The struggle to pass the Agricultural Act of 2014 started many years ago and the road was marred by setbacks, deep-rooted political divisions, many delays, and a great deal of controversy over multiple issues. But most farmers and farm-friendly advocates agree, the struggle was well worth the journey.
While farmers and ranchers indeed have a new farm bill, the real journey is just now getting underway. How will new legislation affect farmers, specific crops, and farm support in the years ahead?
The National Cotton Council (NCC) is spearheading a series of 49 educational meetings across the Cotton Belt in an effort to inform its many members on what to expect once the final rules of the new legislation are worked out and implemented into the system.
The meeting series kicked off in El Campo, Victoria and Robstown this week before moving south to the Rio Grande Valley, a precursor to a more intense campaign of regional meetings set to get underway all across Texas—and the entire Cotton Belt— in the middle of March.
Outgoing National Cotton Council Chairman and Robstown cotton producer Jimmy Dodson, NCC Vice President Craig Brown, and other NCC staff were on hand to welcome South Texas cotton producers Tuesday, Feb. 25, at the Richard Borchard Fairgrounds in Robstown.
Dodson welcomed a packed house of 90-plus fellow cotton growers who turned out for the morning session.
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"The information we will be offering here today is based upon the National Cotton Council's understanding of the new law and we will allow time for questions and discussions," Dodson told area growers. "There is no such thing as a dumb question; there is a lot of new information that needs to be shared."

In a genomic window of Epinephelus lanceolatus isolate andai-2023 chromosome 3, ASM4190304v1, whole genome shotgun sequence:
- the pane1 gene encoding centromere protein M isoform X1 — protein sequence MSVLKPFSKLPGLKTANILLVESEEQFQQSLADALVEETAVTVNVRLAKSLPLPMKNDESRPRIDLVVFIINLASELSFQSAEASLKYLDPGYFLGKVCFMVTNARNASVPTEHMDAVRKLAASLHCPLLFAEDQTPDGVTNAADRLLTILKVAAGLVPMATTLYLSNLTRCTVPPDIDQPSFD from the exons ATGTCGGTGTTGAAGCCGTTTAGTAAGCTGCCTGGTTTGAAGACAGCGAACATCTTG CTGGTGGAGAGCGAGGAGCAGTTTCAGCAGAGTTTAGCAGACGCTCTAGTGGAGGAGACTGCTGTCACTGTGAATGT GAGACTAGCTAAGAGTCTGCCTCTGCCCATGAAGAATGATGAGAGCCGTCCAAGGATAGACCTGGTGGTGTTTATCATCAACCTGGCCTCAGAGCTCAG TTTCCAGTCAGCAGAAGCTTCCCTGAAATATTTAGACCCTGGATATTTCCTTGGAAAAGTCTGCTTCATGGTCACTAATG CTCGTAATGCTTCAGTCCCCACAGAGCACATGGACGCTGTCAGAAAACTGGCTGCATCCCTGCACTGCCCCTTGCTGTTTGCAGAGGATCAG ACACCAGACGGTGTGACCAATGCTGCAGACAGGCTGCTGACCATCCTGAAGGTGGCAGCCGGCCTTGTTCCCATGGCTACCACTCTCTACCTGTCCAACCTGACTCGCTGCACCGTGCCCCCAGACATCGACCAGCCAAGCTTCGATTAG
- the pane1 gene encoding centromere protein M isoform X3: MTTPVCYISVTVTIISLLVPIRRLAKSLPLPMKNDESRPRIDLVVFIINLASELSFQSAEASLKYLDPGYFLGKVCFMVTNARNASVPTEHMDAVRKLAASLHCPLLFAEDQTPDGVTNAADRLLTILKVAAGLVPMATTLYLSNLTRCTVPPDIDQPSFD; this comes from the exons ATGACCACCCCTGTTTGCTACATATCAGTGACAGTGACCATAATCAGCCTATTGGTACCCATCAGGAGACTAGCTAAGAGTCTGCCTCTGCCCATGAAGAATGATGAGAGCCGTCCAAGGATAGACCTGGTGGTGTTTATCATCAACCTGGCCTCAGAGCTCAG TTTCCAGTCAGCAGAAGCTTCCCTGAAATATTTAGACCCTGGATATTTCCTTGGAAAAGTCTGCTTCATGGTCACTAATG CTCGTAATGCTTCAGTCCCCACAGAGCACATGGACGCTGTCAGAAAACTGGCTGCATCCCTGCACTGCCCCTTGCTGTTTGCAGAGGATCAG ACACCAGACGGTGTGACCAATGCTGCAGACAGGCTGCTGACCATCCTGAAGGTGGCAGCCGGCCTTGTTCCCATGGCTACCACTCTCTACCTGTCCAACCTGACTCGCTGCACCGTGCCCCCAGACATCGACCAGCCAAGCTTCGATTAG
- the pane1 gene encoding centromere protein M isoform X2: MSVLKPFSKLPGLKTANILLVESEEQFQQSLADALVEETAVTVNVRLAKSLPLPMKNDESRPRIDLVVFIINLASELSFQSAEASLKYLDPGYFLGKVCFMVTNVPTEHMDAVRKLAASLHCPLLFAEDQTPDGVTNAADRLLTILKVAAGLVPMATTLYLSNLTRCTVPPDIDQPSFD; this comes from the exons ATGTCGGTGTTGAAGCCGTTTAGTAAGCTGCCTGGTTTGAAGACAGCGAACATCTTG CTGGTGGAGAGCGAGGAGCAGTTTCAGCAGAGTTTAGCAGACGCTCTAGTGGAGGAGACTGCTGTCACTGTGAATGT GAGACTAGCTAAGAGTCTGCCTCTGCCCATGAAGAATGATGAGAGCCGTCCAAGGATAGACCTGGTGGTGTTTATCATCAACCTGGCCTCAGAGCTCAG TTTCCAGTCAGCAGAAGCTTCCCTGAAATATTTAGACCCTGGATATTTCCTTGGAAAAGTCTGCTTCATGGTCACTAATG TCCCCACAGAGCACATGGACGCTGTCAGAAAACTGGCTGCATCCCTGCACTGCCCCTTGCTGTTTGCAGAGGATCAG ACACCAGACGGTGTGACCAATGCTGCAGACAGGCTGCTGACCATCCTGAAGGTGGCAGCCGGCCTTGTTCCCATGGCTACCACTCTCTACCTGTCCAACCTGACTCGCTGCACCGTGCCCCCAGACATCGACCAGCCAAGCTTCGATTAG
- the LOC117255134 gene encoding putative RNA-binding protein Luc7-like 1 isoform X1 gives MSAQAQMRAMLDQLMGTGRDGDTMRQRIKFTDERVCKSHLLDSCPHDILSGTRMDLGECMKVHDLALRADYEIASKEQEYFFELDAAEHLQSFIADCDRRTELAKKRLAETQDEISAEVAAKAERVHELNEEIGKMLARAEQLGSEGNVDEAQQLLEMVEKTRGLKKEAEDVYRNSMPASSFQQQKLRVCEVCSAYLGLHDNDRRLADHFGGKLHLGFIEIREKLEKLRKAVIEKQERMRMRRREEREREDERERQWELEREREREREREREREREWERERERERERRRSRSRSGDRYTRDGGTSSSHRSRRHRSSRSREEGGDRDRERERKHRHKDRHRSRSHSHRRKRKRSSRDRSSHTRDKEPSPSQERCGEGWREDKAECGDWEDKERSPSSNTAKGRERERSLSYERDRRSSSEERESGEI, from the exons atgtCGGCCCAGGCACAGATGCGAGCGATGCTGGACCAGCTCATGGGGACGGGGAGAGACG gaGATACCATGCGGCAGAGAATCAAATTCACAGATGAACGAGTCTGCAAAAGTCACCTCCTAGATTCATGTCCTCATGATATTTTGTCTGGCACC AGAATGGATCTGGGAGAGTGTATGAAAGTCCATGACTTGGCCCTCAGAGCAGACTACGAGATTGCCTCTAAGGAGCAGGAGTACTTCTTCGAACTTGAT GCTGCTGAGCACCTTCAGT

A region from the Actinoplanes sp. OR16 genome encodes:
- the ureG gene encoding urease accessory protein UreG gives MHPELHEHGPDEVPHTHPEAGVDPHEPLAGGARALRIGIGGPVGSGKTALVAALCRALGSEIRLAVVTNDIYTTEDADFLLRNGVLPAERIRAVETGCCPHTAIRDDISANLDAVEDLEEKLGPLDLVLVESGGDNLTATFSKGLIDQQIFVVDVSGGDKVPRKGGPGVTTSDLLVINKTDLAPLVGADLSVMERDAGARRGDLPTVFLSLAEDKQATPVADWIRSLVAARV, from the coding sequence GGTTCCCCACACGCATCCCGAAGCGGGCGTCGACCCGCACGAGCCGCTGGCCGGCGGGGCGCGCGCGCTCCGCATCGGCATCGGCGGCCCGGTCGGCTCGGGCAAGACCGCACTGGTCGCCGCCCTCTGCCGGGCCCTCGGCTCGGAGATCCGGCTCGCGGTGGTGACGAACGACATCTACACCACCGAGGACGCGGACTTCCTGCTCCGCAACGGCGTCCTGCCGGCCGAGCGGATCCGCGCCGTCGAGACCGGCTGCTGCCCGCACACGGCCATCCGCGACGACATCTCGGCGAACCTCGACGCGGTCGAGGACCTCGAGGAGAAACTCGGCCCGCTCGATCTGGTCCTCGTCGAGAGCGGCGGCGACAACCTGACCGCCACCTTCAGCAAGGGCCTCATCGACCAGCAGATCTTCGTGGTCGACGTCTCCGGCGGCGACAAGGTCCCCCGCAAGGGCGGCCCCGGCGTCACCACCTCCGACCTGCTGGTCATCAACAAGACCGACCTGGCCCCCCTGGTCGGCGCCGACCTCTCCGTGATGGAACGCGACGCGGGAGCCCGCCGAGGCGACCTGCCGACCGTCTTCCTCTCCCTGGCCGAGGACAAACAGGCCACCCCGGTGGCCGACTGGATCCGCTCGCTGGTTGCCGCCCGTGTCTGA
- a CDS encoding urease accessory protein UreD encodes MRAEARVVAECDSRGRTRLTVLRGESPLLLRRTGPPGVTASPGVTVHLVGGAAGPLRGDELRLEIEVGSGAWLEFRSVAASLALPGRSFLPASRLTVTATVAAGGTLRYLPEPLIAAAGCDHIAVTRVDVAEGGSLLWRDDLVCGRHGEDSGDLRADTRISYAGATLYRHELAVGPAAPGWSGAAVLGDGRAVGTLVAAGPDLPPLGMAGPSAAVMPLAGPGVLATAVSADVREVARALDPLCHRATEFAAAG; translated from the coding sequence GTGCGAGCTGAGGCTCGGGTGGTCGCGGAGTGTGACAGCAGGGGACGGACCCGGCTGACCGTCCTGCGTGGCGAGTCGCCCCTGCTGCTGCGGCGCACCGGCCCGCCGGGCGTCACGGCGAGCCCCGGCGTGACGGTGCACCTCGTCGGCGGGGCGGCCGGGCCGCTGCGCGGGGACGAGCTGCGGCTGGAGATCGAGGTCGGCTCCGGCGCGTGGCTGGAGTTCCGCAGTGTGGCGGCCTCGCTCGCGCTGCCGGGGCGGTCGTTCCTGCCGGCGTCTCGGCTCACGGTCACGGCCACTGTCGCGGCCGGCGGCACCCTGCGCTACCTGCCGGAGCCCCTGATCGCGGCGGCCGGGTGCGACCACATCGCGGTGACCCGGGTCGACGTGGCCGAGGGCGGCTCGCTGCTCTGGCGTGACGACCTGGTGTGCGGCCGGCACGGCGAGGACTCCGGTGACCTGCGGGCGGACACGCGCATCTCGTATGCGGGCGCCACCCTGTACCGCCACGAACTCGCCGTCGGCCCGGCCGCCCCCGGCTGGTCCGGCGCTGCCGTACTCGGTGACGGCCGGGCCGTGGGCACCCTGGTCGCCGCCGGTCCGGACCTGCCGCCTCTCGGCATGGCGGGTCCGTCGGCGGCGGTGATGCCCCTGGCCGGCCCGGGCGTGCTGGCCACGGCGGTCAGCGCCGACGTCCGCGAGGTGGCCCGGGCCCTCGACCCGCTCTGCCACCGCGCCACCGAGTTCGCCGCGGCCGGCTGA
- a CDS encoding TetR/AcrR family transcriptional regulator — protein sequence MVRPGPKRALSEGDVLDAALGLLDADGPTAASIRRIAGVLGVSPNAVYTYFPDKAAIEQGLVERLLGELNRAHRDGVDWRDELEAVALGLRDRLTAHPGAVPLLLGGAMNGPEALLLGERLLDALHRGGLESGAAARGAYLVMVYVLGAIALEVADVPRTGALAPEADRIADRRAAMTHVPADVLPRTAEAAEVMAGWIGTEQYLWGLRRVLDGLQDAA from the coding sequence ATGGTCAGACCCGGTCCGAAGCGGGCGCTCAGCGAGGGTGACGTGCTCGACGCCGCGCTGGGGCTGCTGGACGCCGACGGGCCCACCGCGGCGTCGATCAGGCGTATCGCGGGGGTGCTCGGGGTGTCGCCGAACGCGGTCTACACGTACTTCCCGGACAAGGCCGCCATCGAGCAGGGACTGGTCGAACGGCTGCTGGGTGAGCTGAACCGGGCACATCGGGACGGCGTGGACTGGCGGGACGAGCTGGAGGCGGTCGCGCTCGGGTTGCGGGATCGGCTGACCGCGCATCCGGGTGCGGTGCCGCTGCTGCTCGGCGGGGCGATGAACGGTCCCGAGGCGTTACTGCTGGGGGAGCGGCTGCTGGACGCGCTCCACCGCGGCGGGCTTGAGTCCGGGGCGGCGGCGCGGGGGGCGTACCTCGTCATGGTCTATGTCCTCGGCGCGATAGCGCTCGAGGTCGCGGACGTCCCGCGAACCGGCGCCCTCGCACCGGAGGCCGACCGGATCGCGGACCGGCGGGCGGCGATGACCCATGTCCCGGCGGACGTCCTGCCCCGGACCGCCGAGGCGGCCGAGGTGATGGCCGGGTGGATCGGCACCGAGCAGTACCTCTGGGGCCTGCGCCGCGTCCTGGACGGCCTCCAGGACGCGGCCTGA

He said NCC would continue to monitor how the legislation will be implemented in the days and weeks ahead and keep producers updated with the latest developments as they are incorporated into policy.
Craig Brown, who was charged with walking producers through the coming changes as they affect cotton growers, says the new legislation presents a number of choices that each producer will face.
"With all the changes coming, we decided to get out early in this process with a series of information meetings across the Cotton Belt. We urge producers, ginners, agri businessmen, crop insurance agents, anyone interested in a better understanding of the basic components of the farm bill to attend these meetings and other informational meetings about the coming changes," Brown told Southwest Farm Press.
He said even after this initial series of meetings on the farm bill, NCC will probably come back later in the year once more is known about crop insurance changes that won't go into affect until 2015. He called the process an evolving issue that needs to be monitored in an effort to keep growers informed.
Brown, utilizing a series of slides, led Coastal Bend producers through a series of topics, calling it a "preliminary overview."
"The Agricultural Act of 2014 provides a number of fundamental changes in cotton's safety net. Now that DP and CCP programs have been discontinued, there will be a greater reliance on crop insurance products," he said.
He warned that across commodities, growers will face new program choices and said they need to understand those choices before making a decision of how and when to participate.
For cotton producers, new insurance will be available in 2015, and 2014 will be transitional he said.
"As far as STAX calculations, the maximum coverage band is 90 percent to 70 percent of expected county income. If actual county income falls below 90 percent of expected county income, an indemnity will be triggered," he explained.
Brown also talked about other aspects of STAX and moved the presentation into the supplemental coverage options available in 2015. Other topics covered included upland cotton marketing loans, other Title 1 cotton provisions, price loss coverage (PLC) for growers, agriculture risk coverage (ARC), and payment acres for PLC or ARC.
Fielding questions, Brown also talked about the definition of "actively engaged in farming” provisions of the new farm bill and how that will affect growers, including who is and who isn't considered as family involved in management according to the legislation.
"The way we understand it, the final decision on how that will be defined will be left up to USDA," he said.
Before closing out the two-hour session, Brown talked about conservation programs and how they are addressed in the new farm bill and trade programs, including language intended to resolve Brazil's dispute to GSM.
For a complete schedule of when and where the educational series will visit your area, visit the National Cotton Council website.